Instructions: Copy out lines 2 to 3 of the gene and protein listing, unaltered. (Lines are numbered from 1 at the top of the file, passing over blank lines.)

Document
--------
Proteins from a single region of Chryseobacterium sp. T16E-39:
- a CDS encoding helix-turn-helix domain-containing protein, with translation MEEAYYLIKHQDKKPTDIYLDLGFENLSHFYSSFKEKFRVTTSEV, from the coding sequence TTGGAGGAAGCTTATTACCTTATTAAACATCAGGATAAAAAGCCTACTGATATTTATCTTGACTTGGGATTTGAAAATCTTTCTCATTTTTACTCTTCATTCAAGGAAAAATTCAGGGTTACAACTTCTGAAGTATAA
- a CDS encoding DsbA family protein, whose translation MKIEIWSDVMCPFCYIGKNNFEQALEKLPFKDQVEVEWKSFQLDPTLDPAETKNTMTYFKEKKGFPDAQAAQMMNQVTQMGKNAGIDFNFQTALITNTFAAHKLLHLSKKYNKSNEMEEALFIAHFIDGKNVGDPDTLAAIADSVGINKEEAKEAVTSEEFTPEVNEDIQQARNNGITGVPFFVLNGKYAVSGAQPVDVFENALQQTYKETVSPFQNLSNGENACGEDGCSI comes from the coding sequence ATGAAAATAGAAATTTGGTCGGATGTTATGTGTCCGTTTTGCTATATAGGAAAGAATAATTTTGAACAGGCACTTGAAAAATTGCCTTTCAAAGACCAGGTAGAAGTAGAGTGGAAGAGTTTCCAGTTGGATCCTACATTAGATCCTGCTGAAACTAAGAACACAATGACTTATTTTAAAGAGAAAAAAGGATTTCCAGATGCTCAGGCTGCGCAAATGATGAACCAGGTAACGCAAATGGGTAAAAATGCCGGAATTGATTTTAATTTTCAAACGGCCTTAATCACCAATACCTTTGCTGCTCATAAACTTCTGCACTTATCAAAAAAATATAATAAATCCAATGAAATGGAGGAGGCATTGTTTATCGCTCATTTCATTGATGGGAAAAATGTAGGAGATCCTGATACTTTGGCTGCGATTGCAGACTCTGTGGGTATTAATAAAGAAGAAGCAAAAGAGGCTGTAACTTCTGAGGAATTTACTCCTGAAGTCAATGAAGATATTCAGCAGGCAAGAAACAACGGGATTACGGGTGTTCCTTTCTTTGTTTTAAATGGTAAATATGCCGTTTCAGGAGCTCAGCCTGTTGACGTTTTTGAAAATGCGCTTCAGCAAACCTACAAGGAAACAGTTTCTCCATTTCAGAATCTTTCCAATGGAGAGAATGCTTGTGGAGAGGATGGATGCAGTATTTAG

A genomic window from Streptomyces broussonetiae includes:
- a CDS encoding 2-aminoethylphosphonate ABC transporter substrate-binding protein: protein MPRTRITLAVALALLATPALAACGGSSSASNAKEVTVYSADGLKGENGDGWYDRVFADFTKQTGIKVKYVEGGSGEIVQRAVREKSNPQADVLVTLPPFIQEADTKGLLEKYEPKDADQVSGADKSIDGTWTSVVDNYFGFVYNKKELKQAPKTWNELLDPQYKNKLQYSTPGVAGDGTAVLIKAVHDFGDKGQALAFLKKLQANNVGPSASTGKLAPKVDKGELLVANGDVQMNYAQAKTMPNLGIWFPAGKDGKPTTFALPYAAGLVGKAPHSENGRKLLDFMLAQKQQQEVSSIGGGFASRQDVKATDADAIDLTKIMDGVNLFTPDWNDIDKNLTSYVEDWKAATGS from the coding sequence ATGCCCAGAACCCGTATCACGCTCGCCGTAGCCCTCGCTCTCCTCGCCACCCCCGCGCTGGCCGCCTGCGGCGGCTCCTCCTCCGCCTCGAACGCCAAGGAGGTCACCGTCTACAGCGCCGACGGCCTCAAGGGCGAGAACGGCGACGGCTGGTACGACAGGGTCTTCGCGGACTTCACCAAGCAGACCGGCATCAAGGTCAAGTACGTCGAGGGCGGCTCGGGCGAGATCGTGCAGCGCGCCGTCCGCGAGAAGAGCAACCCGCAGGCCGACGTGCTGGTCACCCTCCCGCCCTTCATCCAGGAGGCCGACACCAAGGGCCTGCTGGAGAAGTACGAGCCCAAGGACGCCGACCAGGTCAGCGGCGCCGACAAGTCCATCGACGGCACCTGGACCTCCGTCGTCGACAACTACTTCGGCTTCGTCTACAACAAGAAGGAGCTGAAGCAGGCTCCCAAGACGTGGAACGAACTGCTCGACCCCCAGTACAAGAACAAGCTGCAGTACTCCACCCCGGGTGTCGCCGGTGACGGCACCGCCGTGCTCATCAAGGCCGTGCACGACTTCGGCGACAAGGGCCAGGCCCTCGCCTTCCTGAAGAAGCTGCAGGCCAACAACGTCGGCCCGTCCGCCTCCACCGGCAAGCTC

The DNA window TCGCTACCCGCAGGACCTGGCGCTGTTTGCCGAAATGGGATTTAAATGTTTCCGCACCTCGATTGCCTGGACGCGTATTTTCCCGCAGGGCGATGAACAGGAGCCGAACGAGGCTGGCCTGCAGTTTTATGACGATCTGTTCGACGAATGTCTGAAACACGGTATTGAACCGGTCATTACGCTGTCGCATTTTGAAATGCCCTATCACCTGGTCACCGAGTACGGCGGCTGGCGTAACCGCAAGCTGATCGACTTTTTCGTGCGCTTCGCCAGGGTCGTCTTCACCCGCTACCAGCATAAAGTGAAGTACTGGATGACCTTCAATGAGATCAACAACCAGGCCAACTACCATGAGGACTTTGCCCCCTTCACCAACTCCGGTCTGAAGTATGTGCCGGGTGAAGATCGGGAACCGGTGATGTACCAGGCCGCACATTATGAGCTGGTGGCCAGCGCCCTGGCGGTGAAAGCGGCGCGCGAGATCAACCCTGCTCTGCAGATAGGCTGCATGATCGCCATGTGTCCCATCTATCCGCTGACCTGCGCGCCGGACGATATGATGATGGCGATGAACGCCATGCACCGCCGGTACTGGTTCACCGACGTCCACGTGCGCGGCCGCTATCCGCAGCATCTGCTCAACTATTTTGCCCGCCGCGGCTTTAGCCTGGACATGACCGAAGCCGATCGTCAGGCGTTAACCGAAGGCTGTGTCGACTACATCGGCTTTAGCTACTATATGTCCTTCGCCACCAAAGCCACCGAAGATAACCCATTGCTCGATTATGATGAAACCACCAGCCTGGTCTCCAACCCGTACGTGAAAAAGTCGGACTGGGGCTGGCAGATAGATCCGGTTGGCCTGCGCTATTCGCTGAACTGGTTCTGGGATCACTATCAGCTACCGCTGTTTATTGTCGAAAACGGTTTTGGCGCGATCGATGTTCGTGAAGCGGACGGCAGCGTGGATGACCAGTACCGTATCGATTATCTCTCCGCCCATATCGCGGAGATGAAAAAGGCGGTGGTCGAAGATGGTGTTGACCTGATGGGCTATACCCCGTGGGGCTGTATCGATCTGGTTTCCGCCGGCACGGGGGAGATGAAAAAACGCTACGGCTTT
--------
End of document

- a CDS encoding helix-turn-helix domain-containing protein, with translation MEEAYYLIKHQDKKPTDIYLDLGFENLSHFYSSFKEKFRVTTSEV, from the coding sequence TTGGAGGAAGCTTATTACCTTATTAAACATCAGGATAAAAAGCCTACTGATATTTATCTTGACTTGGGATTTGAAAATCTTTCTCATTTTTACTCTTCATTCAAGGAAAAATTCAGGGTTACAACTTCTGAAGTATAA
- a CDS encoding DsbA family protein, whose translation MKIEIWSDVMCPFCYIGKNNFEQALEKLPFKDQVEVEWKSFQLDPTLDPAETKNTMTYFKEKKGFPDAQAAQMMNQVTQMGKNAGIDFNFQTALITNTFAAHKLLHLSKKYNKSNEMEEALFIAHFIDGKNVGDPDTLAAIADSVGINKEEAKEAVTSEEFTPEVNEDIQQARNNGITGVPFFVLNGKYAVSGAQPVDVFENALQQTYKETVSPFQNLSNGENACGEDGCSI comes from the coding sequence ATGAAAATAGAAATTTGGTCGGATGTTATGTGTCCGTTTTGCTATATAGGAAAGAATAATTTTGAACAGGCACTTGAAAAATTGCCTTTCAAAGACCAGGTAGAAGTAGAGTGGAAGAGTTTCCAGTTGGATCCTACATTAGATCCTGCTGAAACTAAGAACACAATGACTTATTTTAAAGAGAAAAAAGGATTTCCAGATGCTCAGGCTGCGCAAATGATGAACCAGGTAACGCAAATGGGTAAAAATGCCGGAATTGATTTTAATTTTCAAACGGCCTTAATCACCAATACCTTTGCTGCTCATAAACTTCTGCACTTATCAAAAAAATATAATAAATCCAATGAAATGGAGGAGGCATTGTTTATCGCTCATTTCATTGATGGGAAAAATGTAGGAGATCCTGATACTTTGGCTGCGATTGCAGACTCTGTGGGTATTAATAAAGAAGAAGCAAAAGAGGCTGTAACTTCTGAGGAATTTACTCCTGAAGTCAATGAAGATATTCAGCAGGCAAGAAACAACGGGATTACGGGTGTTCCTTTCTTTGTTTTAAATGGTAAATATGCCGTTTCAGGAGCTCAGCCTGTTGACGTTTTTGAAAATGCGCTTCAGCAAACCTACAAGGAAACAGTTTCTCCATTTCAGAATCTTTCCAATGGAGAGAATGCTTGTGGAGAGGATGGATGCAGTATTTAG